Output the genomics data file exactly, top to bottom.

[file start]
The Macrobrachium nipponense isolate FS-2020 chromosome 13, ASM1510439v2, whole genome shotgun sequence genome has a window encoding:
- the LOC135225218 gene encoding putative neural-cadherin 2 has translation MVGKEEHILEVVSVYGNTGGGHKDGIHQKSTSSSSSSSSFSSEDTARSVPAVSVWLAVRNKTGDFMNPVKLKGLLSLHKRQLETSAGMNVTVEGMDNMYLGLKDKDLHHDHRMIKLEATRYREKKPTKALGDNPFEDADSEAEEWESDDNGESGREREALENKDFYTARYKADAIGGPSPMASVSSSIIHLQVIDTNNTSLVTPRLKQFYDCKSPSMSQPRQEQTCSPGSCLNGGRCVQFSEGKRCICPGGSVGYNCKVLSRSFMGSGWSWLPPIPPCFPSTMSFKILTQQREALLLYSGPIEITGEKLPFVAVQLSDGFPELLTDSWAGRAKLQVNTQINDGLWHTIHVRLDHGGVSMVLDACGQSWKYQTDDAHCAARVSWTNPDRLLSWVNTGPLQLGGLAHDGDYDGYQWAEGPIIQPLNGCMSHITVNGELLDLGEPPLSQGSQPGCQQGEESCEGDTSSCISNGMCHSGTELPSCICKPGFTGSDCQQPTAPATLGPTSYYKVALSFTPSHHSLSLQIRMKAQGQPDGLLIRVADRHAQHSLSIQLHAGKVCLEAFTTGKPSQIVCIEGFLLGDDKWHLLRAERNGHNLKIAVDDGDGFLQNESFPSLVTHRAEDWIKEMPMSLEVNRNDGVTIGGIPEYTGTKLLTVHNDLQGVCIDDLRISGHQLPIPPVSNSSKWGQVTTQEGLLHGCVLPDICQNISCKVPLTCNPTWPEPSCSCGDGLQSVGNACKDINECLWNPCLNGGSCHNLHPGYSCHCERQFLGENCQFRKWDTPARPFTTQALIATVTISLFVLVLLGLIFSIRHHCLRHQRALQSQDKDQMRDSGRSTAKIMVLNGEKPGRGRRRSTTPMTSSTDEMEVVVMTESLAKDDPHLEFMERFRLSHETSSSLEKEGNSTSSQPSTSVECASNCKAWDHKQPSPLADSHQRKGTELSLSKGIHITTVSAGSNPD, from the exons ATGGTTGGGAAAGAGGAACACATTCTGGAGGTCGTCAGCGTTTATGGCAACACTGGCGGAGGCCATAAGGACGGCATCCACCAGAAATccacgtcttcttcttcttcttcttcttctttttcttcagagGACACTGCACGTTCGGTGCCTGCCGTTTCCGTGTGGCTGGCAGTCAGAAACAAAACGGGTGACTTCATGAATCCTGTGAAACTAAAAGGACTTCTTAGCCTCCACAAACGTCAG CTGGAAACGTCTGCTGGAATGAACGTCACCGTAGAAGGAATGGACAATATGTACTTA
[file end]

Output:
The Macrobrachium nipponense isolate FS-2020 chromosome 13, ASM1510439v2, whole genome shotgun sequence genome has a window encoding:
- the LOC135225218 gene encoding putative neural-cadherin 2 has translation MVGKEEHILEVVSVYGNTGGGHKDGIHQKSTSSSSSSSSFSSEDTARSVPAVSVWLAVRNKTGDFMNPVKLKGLLSLHKRQLETSAGMNVTVEGMDNMYLGLKDKDLHHDHRMIKLEATRYREKKPTKALGDNPFEDADSEAEEWESDDNGESGREREALENKDFYTARYKADAIGGPSPMASVSSSIIHLQVIDTNNTSLVTPRLKQFYDCKSPSMSQPRQEQTCSPGSCLNGGRCVQFSEGKRCICPGGSVGYNCKVLSRSFMGSGWSWLPPIPPCFPSTMSFKILTQQREALLLYSGPIEITGEKLPFVAVQLSDGFPELLTDSWAGRAKLQVNTQINDGLWHTIHVRLDHGGVSMVLDACGQSWKYQTDDAHCAARVSWTNPDRLLSWVNTGPLQLGGLAHDGDYDGYQWAEGPIIQPLNGCMSHITVNGELLDLGEPPLSQGSQPGCQQGEESCEGDTSSCISNGMCHSGTELPSCICKPGFTGSDCQQPTAPATLGPTSYYKVALSFTPSHHSLSLQIRMKAQGQPDGLLIRVADRHAQHSLSIQLHAGKVCLEAFTTGKPSQIVCIEGFLLGDDKWHLLRAERNGHNLKIAVDDGDGFLQNESFPSLVTHRAEDWIKEMPMSLEVNRNDGVTIGGIPEYTGTKLLTVHNDLQGVCIDDLRISGHQLPIPPVSNSSKWGQVTTQEGLLHGCVLPDICQNISCKVPLTCNPTWPEPSCSCGDGLQSVGNACKDINECLWNPCLNGGSCHNLHPGYSCHCERQFLGENCQFRKWDTPARPFTTQALIATVTISLFVLVLLGLIFSIRHHCLRHQRALQSQDKDQMRDSGRSTAKIMVLNGEKPGRGRRRSTTPMTSSTDEMEVVVMTESLAKDDPHLEFMERFRLSHETSSSLEKEGNSTSSQPSTSVECASNCKAWDHKQPSPLADSHQRKGTELSLSKGIHITTVSAGSNPD, from the exons ATGGTTGGGAAAGAGGAACACATTCTGGAGGTCGTCAGCGTTTATGGCAACACTGGCGGAGGCCATAAGGACGGCATCCACCAGAAATccacgtcttcttcttcttcttcttcttctttttcttcagagGACACTGCACGTTCGGTGCCTGCCGTTTCCGTGTGGCTGGCAGTCAGAAACAAAACGGGTGACTTCATGAATCCTGTGAAACTAAAAGGACTTCTTAGCCTCCACAAACGTCAG CTGGAAACGTCTGCTGGAATGAACGTCACCGTAGAAGGAATGGACAATATGTACTTA